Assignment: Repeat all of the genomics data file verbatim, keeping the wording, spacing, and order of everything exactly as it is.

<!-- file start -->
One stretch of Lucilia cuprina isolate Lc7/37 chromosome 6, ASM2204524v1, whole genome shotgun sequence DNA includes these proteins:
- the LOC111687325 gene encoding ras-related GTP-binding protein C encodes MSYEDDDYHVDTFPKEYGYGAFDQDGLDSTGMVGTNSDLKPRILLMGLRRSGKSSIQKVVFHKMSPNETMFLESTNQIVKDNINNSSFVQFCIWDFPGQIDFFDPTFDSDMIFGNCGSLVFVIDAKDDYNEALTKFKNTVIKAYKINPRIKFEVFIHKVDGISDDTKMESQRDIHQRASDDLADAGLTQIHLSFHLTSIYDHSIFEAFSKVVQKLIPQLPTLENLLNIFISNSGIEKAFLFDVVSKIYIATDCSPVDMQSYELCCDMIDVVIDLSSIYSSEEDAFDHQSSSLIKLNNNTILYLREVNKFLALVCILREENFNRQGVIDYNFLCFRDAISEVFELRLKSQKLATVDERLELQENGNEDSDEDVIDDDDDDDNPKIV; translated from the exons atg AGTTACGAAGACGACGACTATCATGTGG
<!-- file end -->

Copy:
One stretch of Lucilia cuprina isolate Lc7/37 chromosome 6, ASM2204524v1, whole genome shotgun sequence DNA includes these proteins:
- the LOC111687325 gene encoding ras-related GTP-binding protein C encodes MSYEDDDYHVDTFPKEYGYGAFDQDGLDSTGMVGTNSDLKPRILLMGLRRSGKSSIQKVVFHKMSPNETMFLESTNQIVKDNINNSSFVQFCIWDFPGQIDFFDPTFDSDMIFGNCGSLVFVIDAKDDYNEALTKFKNTVIKAYKINPRIKFEVFIHKVDGISDDTKMESQRDIHQRASDDLADAGLTQIHLSFHLTSIYDHSIFEAFSKVVQKLIPQLPTLENLLNIFISNSGIEKAFLFDVVSKIYIATDCSPVDMQSYELCCDMIDVVIDLSSIYSSEEDAFDHQSSSLIKLNNNTILYLREVNKFLALVCILREENFNRQGVIDYNFLCFRDAISEVFELRLKSQKLATVDERLELQENGNEDSDEDVIDDDDDDDNPKIV; translated from the exons atg AGTTACGAAGACGACGACTATCATGTGG